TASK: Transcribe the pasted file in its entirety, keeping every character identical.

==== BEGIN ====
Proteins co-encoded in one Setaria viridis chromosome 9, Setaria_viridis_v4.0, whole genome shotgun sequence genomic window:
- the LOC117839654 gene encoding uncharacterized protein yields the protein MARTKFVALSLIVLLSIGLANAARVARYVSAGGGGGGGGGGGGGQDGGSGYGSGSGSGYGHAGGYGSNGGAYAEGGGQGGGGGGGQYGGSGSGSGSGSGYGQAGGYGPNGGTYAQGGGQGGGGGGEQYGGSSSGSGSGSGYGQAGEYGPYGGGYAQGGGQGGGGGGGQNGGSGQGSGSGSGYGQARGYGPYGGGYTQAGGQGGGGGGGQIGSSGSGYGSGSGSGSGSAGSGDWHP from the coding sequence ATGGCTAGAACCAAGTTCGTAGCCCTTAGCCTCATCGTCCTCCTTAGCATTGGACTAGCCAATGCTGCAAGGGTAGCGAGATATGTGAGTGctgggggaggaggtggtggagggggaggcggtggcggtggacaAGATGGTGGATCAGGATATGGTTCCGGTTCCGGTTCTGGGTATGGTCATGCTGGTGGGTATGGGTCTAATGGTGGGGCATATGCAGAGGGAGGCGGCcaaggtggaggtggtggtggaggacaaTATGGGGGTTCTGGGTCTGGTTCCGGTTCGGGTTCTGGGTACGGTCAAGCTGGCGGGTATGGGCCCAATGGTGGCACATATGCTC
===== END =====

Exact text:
Proteins co-encoded in one Setaria viridis chromosome 9, Setaria_viridis_v4.0, whole genome shotgun sequence genomic window:
- the LOC117839654 gene encoding uncharacterized protein yields the protein MARTKFVALSLIVLLSIGLANAARVARYVSAGGGGGGGGGGGGGQDGGSGYGSGSGSGYGHAGGYGSNGGAYAEGGGQGGGGGGGQYGGSGSGSGSGSGYGQAGGYGPNGGTYAQGGGQGGGGGGEQYGGSSSGSGSGSGYGQAGEYGPYGGGYAQGGGQGGGGGGGQNGGSGQGSGSGSGYGQARGYGPYGGGYTQAGGQGGGGGGGQIGSSGSGYGSGSGSGSGSAGSGDWHP from the coding sequence ATGGCTAGAACCAAGTTCGTAGCCCTTAGCCTCATCGTCCTCCTTAGCATTGGACTAGCCAATGCTGCAAGGGTAGCGAGATATGTGAGTGctgggggaggaggtggtggagggggaggcggtggcggtggacaAGATGGTGGATCAGGATATGGTTCCGGTTCCGGTTCTGGGTATGGTCATGCTGGTGGGTATGGGTCTAATGGTGGGGCATATGCAGAGGGAGGCGGCcaaggtggaggtggtggtggaggacaaTATGGGGGTTCTGGGTCTGGTTCCGGTTCGGGTTCTGGGTACGGTCAAGCTGGCGGGTATGGGCCCAATGGTGGCACATATGCTC